You might be surprised.

Automated Trading 24/7 I don't recall as even being legal.  Stock Exchanges close, and reopen in the morning, 5 days a week.  Which is why people are waiting on that nine o'clock bell so anxiously.  You can trade in off hours with foreign exchanges, but misrepresenting 24/7 trading can land you in hot SEC waters if you say you bought 200 shares of IBM last night, at midnight, but it doesn't show up until opening.  And autotrading has tons of regulation, basically, those in the stock manipulation section of the regulations.

Maybe you're not talking about "Automated Trading" as used in the stock market.

What you really want, to maintain 24/7 is not a PC at all, but a server, and, in fact, you want more than one server.

To keep the connection and trading up, even when a boot drive goes out, you need two machines.  And they have to be servers because normal PC's don't take over the jobs of other PC's unless both are servers.

You may want to use even more machines, two servers, and at least two workstations.  Why?  Because you are asking your system to do the same job even the smallest brokers would use at least four for.

Two servers, in case one bombs, two terminals, in case one bombs, and, to stay live, that is, to stay up 24/7.

And for $40,000.00 you could get into the field of minicomputers,which are far more reliable.  Many server vendors have great microprocessor based PC type and minicomputer type servers, but none is ever guaranteed 24/7.  Only with two servers can you accomplish this.

You can, of course, build them much cheaper on your own.  And two servers will cost less than a bunch of raid control and mirrored internally servers.  Which, if you think about it, is how the biggest do it; two DNS servers, two network servers, preferably more.  They know, from decades of experience, that no computer is going to stay up 24/7.

3 drives in one tower is great, but one reboot means you were not, in fact, up 24/7.
Even if you switch to another OS on this same machine, the connection still went down.

Our standard industry practice was to have four by four mainframes at each site, and to have at least two sites.  This was the only way to guarantee 100% up time, and we achieved it.  These were mainframes, of course, but the same thing applies to microcomputers.  You have to have more than one computer and at least two have to be servers.  There are thousands of multiple mainframes still keeping the Internet itself going 24/7.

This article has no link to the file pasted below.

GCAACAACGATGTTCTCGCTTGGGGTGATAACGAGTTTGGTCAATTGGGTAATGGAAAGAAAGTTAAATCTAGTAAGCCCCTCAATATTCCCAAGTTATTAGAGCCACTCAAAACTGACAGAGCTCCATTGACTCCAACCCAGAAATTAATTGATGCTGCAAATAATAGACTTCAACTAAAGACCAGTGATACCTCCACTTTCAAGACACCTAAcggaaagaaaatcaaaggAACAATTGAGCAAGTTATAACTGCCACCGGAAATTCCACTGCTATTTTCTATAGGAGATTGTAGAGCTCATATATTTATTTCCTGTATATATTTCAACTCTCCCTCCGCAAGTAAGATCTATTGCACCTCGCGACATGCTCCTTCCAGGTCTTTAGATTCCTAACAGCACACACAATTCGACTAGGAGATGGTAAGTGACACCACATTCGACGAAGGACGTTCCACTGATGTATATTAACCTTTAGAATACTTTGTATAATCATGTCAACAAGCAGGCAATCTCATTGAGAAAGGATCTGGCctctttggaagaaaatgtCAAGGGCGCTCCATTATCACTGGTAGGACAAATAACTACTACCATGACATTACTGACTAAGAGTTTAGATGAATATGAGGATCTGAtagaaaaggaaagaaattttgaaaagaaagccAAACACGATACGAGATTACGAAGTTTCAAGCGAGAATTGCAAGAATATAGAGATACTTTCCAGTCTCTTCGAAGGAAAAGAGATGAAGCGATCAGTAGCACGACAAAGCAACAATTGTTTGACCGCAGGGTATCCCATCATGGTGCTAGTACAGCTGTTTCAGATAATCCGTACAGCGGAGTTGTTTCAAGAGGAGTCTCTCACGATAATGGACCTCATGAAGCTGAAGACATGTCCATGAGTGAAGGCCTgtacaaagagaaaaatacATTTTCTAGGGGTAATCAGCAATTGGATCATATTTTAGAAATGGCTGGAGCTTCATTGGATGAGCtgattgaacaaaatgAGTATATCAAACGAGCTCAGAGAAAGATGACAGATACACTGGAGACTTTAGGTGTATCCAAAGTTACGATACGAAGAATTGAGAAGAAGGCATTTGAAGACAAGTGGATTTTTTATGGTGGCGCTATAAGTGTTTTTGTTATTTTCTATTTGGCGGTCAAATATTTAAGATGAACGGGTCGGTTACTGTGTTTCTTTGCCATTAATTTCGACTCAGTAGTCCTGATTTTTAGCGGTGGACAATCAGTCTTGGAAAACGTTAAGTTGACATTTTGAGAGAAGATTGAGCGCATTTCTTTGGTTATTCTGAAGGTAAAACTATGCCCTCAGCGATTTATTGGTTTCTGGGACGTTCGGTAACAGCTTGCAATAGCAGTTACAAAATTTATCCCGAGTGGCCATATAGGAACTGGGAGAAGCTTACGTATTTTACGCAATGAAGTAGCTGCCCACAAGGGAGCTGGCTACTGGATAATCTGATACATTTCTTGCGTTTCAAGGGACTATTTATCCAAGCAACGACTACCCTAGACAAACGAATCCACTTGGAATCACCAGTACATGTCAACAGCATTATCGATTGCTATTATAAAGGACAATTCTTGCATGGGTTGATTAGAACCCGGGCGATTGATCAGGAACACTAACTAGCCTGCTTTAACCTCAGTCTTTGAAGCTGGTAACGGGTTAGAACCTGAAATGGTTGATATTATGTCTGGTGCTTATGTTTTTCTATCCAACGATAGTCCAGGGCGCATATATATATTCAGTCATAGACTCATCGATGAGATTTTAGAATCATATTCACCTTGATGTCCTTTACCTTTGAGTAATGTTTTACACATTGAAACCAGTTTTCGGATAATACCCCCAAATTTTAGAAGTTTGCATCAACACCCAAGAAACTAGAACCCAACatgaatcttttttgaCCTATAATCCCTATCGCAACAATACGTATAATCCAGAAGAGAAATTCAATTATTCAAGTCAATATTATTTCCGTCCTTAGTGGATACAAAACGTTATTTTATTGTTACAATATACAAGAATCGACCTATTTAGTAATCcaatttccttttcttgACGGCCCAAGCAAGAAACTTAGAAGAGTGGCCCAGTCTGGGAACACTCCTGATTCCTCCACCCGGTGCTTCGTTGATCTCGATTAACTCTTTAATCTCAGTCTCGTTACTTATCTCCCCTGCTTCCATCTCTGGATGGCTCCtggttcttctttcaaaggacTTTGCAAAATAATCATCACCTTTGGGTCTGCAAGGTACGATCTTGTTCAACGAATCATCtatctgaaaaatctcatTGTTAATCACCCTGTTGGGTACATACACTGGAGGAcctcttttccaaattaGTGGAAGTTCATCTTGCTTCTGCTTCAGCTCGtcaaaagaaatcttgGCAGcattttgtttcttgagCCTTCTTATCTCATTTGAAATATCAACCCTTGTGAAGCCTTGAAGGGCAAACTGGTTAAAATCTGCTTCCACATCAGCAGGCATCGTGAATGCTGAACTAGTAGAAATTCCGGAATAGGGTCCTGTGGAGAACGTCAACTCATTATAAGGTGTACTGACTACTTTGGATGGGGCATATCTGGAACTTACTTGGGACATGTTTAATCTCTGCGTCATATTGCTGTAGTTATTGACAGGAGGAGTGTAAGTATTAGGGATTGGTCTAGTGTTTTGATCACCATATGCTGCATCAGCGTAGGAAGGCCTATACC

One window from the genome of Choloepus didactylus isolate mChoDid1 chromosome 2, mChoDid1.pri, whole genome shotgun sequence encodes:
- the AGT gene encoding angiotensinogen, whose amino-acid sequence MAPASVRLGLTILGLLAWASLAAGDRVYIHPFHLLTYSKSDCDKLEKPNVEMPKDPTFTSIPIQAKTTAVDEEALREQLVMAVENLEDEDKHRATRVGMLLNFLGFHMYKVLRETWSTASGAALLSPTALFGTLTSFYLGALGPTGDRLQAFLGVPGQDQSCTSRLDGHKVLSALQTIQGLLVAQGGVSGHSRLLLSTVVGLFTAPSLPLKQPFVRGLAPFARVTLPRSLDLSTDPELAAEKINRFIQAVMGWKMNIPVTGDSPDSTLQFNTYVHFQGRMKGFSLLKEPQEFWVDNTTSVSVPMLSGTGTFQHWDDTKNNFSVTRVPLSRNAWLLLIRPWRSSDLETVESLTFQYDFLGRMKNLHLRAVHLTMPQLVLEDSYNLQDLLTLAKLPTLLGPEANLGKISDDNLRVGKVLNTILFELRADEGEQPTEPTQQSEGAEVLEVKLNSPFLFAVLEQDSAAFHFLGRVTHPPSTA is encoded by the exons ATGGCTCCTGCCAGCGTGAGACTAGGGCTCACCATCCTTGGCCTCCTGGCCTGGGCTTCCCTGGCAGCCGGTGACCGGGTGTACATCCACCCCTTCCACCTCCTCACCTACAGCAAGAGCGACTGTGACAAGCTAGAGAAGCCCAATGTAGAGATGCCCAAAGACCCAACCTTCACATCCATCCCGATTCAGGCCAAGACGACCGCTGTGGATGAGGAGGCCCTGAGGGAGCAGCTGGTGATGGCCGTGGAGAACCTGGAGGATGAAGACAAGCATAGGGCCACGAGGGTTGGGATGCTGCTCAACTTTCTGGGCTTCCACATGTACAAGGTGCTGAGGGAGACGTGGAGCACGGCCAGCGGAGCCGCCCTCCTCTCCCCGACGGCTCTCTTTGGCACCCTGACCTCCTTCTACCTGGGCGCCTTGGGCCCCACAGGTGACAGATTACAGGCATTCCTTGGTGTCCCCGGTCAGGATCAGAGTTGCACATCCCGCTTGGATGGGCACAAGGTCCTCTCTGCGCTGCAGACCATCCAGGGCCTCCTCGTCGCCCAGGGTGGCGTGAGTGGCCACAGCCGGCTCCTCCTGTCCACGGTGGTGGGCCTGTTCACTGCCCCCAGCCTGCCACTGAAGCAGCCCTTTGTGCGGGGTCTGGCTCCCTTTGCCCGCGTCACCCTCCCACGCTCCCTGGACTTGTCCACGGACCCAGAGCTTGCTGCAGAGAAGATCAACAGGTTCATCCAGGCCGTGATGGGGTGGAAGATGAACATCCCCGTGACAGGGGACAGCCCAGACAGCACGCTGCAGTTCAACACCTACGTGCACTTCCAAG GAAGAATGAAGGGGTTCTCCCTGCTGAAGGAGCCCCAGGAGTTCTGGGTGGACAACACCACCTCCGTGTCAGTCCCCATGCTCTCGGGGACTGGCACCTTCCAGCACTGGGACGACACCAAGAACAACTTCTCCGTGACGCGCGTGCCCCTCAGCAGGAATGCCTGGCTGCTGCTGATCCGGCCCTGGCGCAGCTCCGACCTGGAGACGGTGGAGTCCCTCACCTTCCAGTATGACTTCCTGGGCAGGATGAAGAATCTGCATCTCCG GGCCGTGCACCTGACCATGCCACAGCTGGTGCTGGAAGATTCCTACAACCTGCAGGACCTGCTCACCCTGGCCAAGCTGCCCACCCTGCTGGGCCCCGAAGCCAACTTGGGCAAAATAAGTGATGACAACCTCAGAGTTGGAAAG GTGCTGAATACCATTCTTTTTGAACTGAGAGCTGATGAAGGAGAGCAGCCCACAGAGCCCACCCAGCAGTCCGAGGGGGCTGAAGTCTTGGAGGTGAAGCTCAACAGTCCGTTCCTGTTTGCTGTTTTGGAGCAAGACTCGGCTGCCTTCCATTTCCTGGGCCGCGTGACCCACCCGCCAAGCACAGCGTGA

But even that is no guarantee.  However, it is the proven method.

All the rest, the raid, mirrors, etc., are merely peripheral problems to the main issue, keeping the connection up.

Quick is the speed of the buss, still around 100-200 mHz, and the speed of the connection, much lower unless you have something above T3 or a backbone.  There's not really much difference in the performance between crystals that oscillate at 1 GHz and 4 GHz when the buss speed is 10 MHz and computer is running internally much lower than the buss speed.

There are too many vendors to recommend which one will be best.  I could easily say IBM over both Intel and AMD, Linux over XP, etc..  Most likely you will go with Microsoft and either AMD or Intel.  But IBM Servers have the better up time record.  

Two PC Servers would therefore be your answer.  That and whatever OEM's you decide to buy to build them with.

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mysticaldanCommented:
Yes I am sorry i was confusing 2 questions. RAID5 does not have a parity disk but RAID3 does which is faster but risky if the parity disk fails.

Dan
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rajeev_niceCommented:
The queston is still open and wud like to add cpl of more comments..!!!

1. BULLETPROOF PC... a Workstation or Server... is the first ques u have to ask urself.. !!! If a server... its a diff ball game all together with alltogether diff h/w components for them.. they have redundancy at virtually every level.. starting from Power Supply, Storage, NIC, RAID Controllers, CPUs, ECC RAM, PCI Cards... all of these HOT Swappable...!!!

if u r talking about a PC.. I wud suggest to go for a Intel HT CPU with Intel Board. Go for ample RAM.. 1 GB to start with... atleast 3 HDDs... (yes at least.. its cheap now.. dont have to go for highest capacity).

2. How about now other very eseential items.. like a Firewall, AntiVirus, Antispyware... IDS.. etc. etc... Most of the time the HDD lose data not coz of H/w fail but coz of these nasty programs.. I wud suggest u Symantec's Norton Internet Security Pro 2004/5 atleast for ur Anti Virus and Firewall needs. U can go cheap on Anti spyware with Microsoft Antispyware (Currently Beta but still worth a try) for free...

Get SATA RAID Controller with SATA Drives, put them on RAID 5. TO have an added layer of Data protection.. spend to get DriveImage now  Symantec product. Add 4th HDD to take the Image of your Production drives... which can always be restored in 40 Mins for 40 GBs (by-watch) or get GoBack for recovery.

I really dont feel anyone wud need anything beyond this for a workstation PC for even 48/14 operations..

I use a Dell Precision workstation with 3 SATA and 2 PATA HDDs.. where 3 SATA are on RAID 5 (H/w) and PATA is the boot drive and other PATA is used for Disk Image... and I am pretty assure of everything on my PC now. U can add a DVD Writer for keeping Disk Images as well.. if u r spared with any more money.. :)

hope this helps..

Gud Luck.
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daronowAuthor Commented:
Just to add a comment on 24/7 trading -- futures trading is available 24 hours a day (OK, technically 22 1/2 as they close briefly twice daily for settlement) 5 days a week.  But forex (foreign exchange) trading is 24/7 with some brokers...

I'm probably going with a RAID 1 setup as I want to keep it under $1000, I'd like it to be able to survive a hard disk failure, but I can't spend the money to deal with a worse failure like motherboard, power supply, etc.

Thanks to everyone for your comments, I really appreciate them!!

Dave
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GinEricCommented:
Thank you daronow.

I really do wish you luck in the market.  Personally, I'm hoping for pork bellies and oil, down, military hardware,up.

:)

That, and I wish Iraq would pay for the war.